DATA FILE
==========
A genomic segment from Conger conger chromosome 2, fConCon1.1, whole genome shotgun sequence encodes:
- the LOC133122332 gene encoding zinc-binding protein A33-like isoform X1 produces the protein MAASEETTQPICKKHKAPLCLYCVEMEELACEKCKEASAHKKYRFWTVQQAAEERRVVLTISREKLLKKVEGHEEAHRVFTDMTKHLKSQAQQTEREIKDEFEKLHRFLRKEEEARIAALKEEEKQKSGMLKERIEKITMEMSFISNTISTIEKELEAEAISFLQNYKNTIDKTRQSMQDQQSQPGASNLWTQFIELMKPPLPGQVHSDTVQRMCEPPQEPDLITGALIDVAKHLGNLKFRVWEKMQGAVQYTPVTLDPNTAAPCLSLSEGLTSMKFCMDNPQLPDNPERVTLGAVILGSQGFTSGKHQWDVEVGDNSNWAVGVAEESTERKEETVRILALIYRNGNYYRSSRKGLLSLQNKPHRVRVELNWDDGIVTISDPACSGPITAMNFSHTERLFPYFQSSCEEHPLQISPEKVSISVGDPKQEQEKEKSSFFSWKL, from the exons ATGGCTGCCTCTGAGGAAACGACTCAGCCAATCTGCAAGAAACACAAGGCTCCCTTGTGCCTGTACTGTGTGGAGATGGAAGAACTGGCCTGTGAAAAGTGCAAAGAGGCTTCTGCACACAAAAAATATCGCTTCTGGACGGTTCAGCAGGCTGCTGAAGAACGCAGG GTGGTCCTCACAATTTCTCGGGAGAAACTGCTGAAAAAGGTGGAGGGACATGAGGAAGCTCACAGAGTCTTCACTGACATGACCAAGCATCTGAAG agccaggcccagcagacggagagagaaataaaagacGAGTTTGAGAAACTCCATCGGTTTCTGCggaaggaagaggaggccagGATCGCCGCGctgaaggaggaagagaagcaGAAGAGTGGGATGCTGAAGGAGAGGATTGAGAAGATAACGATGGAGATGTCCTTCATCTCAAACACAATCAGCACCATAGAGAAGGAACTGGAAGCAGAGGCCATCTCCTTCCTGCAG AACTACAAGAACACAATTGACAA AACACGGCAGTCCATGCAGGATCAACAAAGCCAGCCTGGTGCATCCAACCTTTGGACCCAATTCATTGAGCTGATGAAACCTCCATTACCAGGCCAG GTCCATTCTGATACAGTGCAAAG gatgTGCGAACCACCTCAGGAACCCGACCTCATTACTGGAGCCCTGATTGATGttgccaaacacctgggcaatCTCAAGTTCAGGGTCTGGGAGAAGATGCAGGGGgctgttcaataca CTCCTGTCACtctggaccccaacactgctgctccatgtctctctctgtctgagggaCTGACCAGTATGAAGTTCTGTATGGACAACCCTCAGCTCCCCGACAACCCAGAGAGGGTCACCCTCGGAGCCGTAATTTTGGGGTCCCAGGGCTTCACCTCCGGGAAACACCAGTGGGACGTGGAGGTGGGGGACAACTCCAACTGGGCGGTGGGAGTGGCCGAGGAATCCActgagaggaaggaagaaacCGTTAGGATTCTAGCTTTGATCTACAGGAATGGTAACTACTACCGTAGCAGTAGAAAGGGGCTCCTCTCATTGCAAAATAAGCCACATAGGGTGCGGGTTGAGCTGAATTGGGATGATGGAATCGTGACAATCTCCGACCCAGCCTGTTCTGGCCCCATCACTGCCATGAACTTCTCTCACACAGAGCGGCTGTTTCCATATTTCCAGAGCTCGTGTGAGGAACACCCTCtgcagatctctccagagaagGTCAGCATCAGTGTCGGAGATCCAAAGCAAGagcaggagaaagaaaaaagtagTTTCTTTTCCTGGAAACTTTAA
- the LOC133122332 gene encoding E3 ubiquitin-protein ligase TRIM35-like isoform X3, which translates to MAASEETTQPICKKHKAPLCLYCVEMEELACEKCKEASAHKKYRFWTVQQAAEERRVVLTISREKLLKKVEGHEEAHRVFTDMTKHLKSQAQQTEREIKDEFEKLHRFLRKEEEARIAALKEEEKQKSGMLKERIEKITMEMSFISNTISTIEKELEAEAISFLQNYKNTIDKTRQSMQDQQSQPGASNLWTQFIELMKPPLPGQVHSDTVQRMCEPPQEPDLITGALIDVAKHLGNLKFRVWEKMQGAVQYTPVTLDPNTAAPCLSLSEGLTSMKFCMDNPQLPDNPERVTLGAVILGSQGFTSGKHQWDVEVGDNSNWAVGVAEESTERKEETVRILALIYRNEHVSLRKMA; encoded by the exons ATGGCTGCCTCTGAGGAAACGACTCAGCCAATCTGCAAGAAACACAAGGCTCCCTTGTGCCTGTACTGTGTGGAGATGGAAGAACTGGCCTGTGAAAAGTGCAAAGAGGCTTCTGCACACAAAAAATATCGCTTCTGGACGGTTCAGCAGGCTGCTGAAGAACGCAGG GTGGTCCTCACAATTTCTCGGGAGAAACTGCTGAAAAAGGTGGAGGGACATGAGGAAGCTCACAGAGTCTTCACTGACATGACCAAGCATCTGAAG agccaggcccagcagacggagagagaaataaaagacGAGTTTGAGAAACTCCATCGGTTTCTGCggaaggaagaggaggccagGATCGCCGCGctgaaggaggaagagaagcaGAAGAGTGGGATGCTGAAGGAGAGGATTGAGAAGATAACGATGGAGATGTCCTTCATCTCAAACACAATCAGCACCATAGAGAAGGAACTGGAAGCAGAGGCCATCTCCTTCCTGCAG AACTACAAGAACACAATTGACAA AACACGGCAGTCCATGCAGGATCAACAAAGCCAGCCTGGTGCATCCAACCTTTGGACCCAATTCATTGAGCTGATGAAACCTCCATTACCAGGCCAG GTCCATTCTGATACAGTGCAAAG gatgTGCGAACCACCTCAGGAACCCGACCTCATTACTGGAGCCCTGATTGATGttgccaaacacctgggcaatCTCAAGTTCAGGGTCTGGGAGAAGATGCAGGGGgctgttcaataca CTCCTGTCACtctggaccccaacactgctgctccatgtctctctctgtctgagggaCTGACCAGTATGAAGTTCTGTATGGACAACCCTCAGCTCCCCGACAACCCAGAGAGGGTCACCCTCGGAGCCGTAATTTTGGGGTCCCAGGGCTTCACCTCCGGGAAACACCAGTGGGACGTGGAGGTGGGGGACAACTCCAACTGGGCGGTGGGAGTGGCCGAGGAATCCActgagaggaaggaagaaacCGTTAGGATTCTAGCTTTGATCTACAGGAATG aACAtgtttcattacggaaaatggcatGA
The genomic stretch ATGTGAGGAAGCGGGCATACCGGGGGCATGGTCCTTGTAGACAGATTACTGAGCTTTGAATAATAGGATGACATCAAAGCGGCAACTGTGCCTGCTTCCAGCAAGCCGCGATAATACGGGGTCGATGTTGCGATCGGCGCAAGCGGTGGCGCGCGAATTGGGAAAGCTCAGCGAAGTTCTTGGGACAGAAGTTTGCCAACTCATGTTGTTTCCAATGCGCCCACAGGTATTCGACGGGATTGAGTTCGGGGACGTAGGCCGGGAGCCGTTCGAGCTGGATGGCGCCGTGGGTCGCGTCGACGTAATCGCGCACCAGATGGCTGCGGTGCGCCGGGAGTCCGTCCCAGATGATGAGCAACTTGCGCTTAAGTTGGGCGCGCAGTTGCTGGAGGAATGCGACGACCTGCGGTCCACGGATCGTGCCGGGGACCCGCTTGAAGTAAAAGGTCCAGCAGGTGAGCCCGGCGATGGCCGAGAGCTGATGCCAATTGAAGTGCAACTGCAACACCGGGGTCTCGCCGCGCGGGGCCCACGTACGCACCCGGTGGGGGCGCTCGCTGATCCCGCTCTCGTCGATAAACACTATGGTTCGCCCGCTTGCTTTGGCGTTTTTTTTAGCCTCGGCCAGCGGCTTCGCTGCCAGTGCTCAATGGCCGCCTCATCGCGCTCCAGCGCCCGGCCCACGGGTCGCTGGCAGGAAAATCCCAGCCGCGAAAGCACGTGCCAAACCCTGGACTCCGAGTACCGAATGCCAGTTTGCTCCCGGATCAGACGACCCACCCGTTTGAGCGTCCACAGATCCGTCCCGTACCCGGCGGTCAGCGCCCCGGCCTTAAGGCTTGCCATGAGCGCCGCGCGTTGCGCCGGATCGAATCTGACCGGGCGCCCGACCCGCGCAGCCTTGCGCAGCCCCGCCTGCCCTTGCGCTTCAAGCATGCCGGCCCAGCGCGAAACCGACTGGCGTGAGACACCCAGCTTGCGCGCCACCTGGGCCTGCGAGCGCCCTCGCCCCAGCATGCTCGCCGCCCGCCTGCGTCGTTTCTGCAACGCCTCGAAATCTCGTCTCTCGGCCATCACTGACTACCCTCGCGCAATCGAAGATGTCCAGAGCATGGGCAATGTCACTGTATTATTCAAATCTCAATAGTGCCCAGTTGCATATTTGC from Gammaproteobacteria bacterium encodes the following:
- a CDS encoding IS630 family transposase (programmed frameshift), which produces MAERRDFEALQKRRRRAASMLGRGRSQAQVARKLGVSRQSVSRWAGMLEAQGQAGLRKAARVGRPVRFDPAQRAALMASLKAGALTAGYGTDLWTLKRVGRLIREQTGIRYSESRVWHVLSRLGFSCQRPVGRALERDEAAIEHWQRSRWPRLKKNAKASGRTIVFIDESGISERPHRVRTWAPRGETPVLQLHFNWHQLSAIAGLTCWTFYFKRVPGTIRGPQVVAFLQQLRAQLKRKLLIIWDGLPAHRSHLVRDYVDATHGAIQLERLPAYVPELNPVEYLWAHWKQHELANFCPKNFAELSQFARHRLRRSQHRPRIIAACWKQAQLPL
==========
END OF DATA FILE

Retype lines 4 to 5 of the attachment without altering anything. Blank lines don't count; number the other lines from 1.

The genomic stretch ATGTGAGGAAGCGGGCATACCGGGGGCATGGTCCTTGTAGACAGATTACTGAGCTTTGAATAATAGGATGACATCAAAGCGGCAACTGTGCCTGCTTCCAGCAAGCCGCGATAATACGGGGTCGATGTTGCGATCGGCGCAAGCGGTGGCGCGCGAATTGGGAAAGCTCAGCGAAGTTCTTGGGACAGAAGTTTGCCAACTCATGTTGTTTCCAATGCGCCCACAGGTATTCGACGGGATTGAGTTCGGGGACGTAGGCCGGGAGCCGTTCGAGCTGGATGGCGCCGTGGGTCGCGTCGACGTAATCGCGCACCAGATGGCTGCGGTGCGCCGGGAGTCCGTCCCAGATGATGAGCAACTTGCGCTTAAGTTGGGCGCGCAGTTGCTGGAGGAATGCGACGACCTGCGGTCCACGGATCGTGCCGGGGACCCGCTTGAAGTAAAAGGTCCAGCAGGTGAGCCCGGCGATGGCCGAGAGCTGATGCCAATTGAAGTGCAACTGCAACACCGGGGTCTCGCCGCGCGGGGCCCACGTACGCACCCGGTGGGGGCGCTCGCTGATCCCGCTCTCGTCGATAAACACTATGGTTCGCCCGCTTGCTTTGGCGTTTTTTTTAGCCTCGGCCAGCGGCTTCGCTGCCAGTGCTCAATGGCCGCCTCATCGCGCTCCAGCGCCCGGCCCACGGGTCGCTGGCAGGAAAATCCCAGCCGCGAAAGCACGTGCCAAACCCTGGACTCCGAGTACCGAATGCCAGTTTGCTCCCGGATCAGACGACCCACCCGTTTGAGCGTCCACAGATCCGTCCCGTACCCGGCGGTCAGCGCCCCGGCCTTAAGGCTTGCCATGAGCGCCGCGCGTTGCGCCGGATCGAATCTGACCGGGCGCCCGACCCGCGCAGCCTTGCGCAGCCCCGCCTGCCCTTGCGCTTCAAGCATGCCGGCCCAGCGCGAAACCGACTGGCGTGAGACACCCAGCTTGCGCGCCACCTGGGCCTGCGAGCGCCCTCGCCCCAGCATGCTCGCCGCCCGCCTGCGTCGTTTCTGCAACGCCTCGAAATCTCGTCTCTCGGCCATCACTGACTACCCTCGCGCAATCGAAGATGTCCAGAGCATGGGCAATGTCACTGTATTATTCAAATCTCAATAGTGCCCAGTTGCATATTTGC from Gammaproteobacteria bacterium encodes the following:
- a CDS encoding IS630 family transposase (programmed frameshift), which produces MAERRDFEALQKRRRRAASMLGRGRSQAQVARKLGVSRQSVSRWAGMLEAQGQAGLRKAARVGRPVRFDPAQRAALMASLKAGALTAGYGTDLWTLKRVGRLIREQTGIRYSESRVWHVLSRLGFSCQRPVGRALERDEAAIEHWQRSRWPRLKKNAKASGRTIVFIDESGISERPHRVRTWAPRGETPVLQLHFNWHQLSAIAGLTCWTFYFKRVPGTIRGPQVVAFLQQLRAQLKRKLLIIWDGLPAHRSHLVRDYVDATHGAIQLERLPAYVPELNPVEYLWAHWKQHELANFCPKNFAELSQFARHRLRRSQHRPRIIAACWKQAQLPL